Boyds, Maryland — Richie Burke has kept a relatively quiet NWSL offseason afloat with news. With no major signings being announced by other teams, Burke jumped on the chance to sign three new players in the last two weeks.
Making their way to Maryland will be Jessie Scarpa, Jenna Hellstrom and Kumi Yokoyama, a Japanese international. Burke spoke to reporters on a conference call last week to divulge about his game plan for 2020. Up next for the Spirit will be the NWSL College Draft, which will take place on Jan. 16.
On his new players, Burke is excited to see impact performances.
“Hellstrom is a wide player who can play both in the midfield or as a wing-back or a full back,” Burke said. “So, they might appear on paper or have played a little bit in the past as forwards. Only Kumi is an out and out forward who’ve we’ve recruited in [the midfield].”
Yokoyama is the more notable name of the three signings. The 26-year-old has more than 40 appearances for Japan. She has featured for clubs in Japan, and also spent time in Germany with Frankfurt.
“As you know, all the top clubs are signing Japanese players right now… She’s a player that we’ve tracked, a player that we’ve continued communication with and when there was a strong indication that ours was the league that she wanted to come play in, then we didn’t really hesitate,” Burke said.
Burke said that communicating and getting Yokoyama on board with the Spirit wasn’t a difficult process.
“When there’s a desire from both ends, you get the player on board, then things happen pretty quickly,” he said.
Still Looking to Add more Depth & Talent
Burke isn’t done recruiting this offseason.
Instead, Washington has a couple picks to work with in the NWSL Draft. However, the club does not have picks in the first or second rounds. Washington will have one selection in the third round and one in the fourth round. However, Burke says he wants to move up the draft table.
“We’re going to try and negotiate to bump up the order,” Burke said. “If we get a second round pick or a first round pick through a trade, I don’t have many assets in the football club that I want to give away in terms of player personnel. I am very happy with what we have returning this year. But, allocation money is a trading tool, future picks and international roster spots are all methods that we can perhaps convince another club to give us a pick at some stage.”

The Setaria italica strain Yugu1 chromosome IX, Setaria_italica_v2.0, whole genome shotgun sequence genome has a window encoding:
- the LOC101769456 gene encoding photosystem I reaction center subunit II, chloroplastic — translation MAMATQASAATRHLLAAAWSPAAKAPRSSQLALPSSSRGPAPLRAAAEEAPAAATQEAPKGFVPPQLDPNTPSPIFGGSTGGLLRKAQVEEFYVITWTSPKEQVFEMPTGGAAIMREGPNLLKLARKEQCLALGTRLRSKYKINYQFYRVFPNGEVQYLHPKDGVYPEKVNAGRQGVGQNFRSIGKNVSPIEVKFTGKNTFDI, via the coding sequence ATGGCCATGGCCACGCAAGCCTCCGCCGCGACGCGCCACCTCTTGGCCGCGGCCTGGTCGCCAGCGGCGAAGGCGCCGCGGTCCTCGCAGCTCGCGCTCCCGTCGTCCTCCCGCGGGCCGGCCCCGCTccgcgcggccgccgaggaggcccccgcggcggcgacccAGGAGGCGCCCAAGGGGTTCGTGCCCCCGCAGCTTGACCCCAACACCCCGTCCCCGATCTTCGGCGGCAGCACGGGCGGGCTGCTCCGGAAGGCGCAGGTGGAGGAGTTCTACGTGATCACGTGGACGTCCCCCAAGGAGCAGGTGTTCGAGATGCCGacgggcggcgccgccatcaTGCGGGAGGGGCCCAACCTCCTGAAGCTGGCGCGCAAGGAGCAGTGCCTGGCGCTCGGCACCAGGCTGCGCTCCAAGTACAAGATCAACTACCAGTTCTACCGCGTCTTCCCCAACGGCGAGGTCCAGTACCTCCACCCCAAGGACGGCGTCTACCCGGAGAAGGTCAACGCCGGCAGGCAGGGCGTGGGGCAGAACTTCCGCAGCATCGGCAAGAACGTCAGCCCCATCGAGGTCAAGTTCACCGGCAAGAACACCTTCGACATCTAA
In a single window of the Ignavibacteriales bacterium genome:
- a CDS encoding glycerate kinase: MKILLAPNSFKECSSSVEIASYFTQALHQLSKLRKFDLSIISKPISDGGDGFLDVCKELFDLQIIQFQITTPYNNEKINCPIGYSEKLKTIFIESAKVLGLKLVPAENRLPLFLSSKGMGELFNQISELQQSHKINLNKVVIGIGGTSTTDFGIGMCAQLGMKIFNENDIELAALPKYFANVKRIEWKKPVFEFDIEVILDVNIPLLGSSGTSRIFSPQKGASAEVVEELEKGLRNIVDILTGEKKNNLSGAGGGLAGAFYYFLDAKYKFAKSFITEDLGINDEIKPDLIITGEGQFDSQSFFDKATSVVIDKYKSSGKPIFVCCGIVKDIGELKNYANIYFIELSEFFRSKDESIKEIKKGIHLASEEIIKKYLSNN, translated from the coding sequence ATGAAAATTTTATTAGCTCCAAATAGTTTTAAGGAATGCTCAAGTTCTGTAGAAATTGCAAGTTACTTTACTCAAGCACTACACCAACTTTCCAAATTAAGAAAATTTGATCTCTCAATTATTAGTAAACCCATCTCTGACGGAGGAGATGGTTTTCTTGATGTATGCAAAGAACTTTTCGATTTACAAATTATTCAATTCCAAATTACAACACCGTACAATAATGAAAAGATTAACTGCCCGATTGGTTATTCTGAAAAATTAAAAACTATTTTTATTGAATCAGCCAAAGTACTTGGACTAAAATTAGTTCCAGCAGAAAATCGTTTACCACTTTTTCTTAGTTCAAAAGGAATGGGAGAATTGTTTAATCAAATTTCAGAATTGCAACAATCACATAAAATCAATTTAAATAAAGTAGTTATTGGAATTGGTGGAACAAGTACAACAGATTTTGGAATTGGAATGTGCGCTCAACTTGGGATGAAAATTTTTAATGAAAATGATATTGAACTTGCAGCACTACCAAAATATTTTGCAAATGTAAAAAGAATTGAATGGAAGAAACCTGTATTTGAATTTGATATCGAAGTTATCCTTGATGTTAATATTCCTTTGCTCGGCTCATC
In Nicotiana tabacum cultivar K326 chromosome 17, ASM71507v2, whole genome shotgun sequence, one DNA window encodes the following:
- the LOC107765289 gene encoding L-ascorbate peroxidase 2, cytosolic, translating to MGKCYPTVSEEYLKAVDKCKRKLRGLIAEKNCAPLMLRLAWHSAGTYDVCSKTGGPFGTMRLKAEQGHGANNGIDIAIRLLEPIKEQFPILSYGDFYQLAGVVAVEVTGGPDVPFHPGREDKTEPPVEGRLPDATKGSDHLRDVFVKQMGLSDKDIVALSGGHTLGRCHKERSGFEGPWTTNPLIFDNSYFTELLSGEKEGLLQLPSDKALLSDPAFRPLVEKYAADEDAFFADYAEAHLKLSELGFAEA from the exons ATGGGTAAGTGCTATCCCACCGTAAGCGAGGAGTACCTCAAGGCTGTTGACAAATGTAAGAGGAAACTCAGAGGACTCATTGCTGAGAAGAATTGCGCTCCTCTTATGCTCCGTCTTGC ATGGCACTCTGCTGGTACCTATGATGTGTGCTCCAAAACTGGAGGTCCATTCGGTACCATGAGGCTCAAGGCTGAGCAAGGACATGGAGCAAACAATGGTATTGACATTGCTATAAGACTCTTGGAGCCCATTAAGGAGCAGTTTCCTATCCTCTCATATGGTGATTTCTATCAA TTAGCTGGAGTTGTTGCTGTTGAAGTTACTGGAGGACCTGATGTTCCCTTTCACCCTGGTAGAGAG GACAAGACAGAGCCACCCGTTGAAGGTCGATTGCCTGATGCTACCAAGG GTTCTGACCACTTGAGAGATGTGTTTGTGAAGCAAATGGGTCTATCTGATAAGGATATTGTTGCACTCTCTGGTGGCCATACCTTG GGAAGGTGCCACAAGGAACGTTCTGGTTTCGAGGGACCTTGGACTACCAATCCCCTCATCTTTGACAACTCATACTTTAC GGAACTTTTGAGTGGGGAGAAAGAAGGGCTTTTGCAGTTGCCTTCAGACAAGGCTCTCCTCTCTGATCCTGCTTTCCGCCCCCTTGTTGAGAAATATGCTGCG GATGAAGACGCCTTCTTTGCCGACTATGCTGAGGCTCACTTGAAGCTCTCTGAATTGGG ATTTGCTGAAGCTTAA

Despite acknowledging intentions of moving up the table, Burke wants to keep the identity of the Washington Spirit alive. The identity, he says, is bringing in younger players and using the draft to “find the gems that can come in and play for us right away.”
“I’m not interested in signing college kids who just sit on the bench or are just around for developmental purposes,” he said. “We want to bring in players who can come in and contribute immediately and play… Our draft board looks a little bit scant right now because it’s third and fourth round. But, you can get some great players in the third and fourth round.”
“We’re going to try and move up the draft board in some way.”
Some special words from some amazing women who have worn the @EliteAcademyNE with pride & have defined what it means to #BeElite in everything they did & continue to do within the sport & life #EgaFAMILY @Paigenielsen EGA, @uncwomenssoccer Alum & current @WashSpirit Defender pic.twitter.com/rViIWtQSEy
— Marcus Kelcher (@EGASOCCER1) December 24, 2019
Using Allocation Money in 2020
This is the first year the NWSL will introduce allocation money. According to the NWSL, teams are allowed to purchase up to $300,000 worth of allocation money from the league. All allocation money rules are listed here.
Burke said he’s not interested in “flashing cash around” to bring players to Washington.
“There is plenty of depth and many quality players in this county,” Burke said. “To bring an international in and pay above the odds for them, they have to be special. But I also don’t want to demean the players who have been in the league and in our football club who have helped us get to this level. The deserve recognition both financially, and, in every way.”